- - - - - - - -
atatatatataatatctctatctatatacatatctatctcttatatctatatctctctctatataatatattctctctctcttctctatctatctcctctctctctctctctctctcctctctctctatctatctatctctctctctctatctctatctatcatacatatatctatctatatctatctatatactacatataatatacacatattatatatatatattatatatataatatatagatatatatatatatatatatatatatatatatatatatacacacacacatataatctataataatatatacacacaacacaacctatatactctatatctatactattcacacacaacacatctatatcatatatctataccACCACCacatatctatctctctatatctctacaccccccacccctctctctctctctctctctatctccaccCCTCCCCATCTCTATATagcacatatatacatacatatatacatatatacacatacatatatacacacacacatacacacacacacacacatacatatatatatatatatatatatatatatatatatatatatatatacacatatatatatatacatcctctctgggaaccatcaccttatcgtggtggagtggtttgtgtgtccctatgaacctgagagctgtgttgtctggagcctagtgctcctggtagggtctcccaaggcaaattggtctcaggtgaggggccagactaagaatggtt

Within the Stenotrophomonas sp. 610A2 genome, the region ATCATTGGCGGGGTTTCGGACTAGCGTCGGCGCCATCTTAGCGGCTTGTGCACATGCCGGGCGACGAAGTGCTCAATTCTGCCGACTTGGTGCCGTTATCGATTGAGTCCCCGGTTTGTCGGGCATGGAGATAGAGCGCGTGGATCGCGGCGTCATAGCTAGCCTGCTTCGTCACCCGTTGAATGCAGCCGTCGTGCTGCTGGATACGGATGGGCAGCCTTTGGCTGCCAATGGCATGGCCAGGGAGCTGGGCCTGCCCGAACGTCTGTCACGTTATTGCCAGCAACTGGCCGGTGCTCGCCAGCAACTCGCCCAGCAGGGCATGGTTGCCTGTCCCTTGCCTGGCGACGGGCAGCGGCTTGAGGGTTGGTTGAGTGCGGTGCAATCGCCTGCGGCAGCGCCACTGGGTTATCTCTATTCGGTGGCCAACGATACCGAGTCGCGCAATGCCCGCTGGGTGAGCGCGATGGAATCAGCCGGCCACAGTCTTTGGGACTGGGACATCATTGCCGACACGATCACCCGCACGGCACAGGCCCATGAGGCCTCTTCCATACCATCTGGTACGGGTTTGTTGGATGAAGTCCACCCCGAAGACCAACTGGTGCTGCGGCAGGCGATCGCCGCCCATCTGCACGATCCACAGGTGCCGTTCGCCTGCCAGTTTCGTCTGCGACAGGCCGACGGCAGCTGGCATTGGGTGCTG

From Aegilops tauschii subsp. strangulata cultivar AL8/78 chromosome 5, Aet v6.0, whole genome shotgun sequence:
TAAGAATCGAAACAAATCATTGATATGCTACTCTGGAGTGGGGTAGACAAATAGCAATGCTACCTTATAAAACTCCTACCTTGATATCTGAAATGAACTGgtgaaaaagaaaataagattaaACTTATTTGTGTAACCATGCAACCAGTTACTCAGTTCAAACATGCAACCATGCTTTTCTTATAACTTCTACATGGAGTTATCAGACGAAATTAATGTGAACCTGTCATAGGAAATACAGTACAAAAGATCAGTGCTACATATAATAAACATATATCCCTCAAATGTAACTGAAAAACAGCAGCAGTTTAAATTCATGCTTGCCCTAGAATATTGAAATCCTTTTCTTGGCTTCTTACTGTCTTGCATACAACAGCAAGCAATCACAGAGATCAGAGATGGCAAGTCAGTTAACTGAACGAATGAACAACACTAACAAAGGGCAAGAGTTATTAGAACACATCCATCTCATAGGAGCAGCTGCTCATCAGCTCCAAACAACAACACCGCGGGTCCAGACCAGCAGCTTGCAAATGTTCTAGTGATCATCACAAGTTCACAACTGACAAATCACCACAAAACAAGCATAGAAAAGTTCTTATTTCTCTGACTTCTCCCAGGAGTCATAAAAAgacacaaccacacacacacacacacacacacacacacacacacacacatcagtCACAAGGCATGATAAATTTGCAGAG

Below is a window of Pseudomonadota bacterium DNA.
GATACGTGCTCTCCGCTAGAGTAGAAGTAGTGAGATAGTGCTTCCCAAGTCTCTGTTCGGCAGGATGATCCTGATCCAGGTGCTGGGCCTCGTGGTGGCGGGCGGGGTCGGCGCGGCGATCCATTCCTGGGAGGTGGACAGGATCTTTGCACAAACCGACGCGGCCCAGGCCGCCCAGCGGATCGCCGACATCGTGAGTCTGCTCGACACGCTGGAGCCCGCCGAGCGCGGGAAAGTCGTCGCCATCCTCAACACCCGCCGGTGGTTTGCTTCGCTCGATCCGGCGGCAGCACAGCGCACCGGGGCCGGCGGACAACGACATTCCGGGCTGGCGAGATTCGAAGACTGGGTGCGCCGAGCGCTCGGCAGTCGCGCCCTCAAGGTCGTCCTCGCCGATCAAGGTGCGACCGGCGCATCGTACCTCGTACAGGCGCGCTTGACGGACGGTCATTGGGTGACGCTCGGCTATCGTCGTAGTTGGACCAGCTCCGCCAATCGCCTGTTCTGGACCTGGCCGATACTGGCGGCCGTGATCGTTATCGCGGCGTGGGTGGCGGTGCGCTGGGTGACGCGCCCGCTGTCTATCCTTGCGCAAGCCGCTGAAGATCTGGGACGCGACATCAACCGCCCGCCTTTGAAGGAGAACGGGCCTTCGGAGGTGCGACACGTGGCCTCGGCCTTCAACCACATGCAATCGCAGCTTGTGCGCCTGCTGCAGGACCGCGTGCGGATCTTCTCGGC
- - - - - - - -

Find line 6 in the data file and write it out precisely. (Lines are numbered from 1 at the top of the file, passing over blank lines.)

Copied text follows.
GATACGTGCTCTCCGCTAGAGTAGAAGTAGTGAGATAGTGCTTCCCAAGTCTCTGTTCGGCAGGATGATCCTGATCCAGGTGCTGGGCCTCGTGGTGGCGGGCGGGGTCGGCGCGGCGATCCATTCCTGGGAGGTGGACAGGATCTTTGCACAAACCGACGCGGCCCAGGCCGCCCAGCGGATCGCCGACATCGTGAGTCTGCTCGACACGCTGGAGCCCGCCGAGCGCGGGAAAGTCGTCGCCATCCTCAACACCCGCCGGTGGTTTGCTTCGCTCGATCCGGCGGCAGCACAGCGCACCGGGGCCGGCGGACAACGACATTCCGGGCTGGCGAGATTCGAAGACTGGGTGCGCCGAGCGCTCGGCAGTCGCGCCCTCAAGGTCGTCCTCGCCGATCAAGGTGCGACCGGCGCATCGTACCTCGTACAGGCGCGCTTGACGGACGGTCATTGGGTGACGCTCGGCTATCGTCGTAGTTGGACCAGCTCCGCCAATCGCCTGTTCTGGACCTGGCCGATACTGGCGGCCGTGATCGTTATCGCGGCGTGGGTGGCGGTGCGCTGGGTGACGCGCCCGCTGTCTATCCTTGCGCAAGCCGCTGAAGATCTGGGACGCGACATCAACCGCCCGCCTTTGAAGGAGAACGGGCCTTCGGAGGTGCGACACGTGGCCTCGGCCTTCAACCACATGCAATCGCAGCTTGTGCGCCTGCTGCAGGACCGCGTGCGGATCTTCTCGGC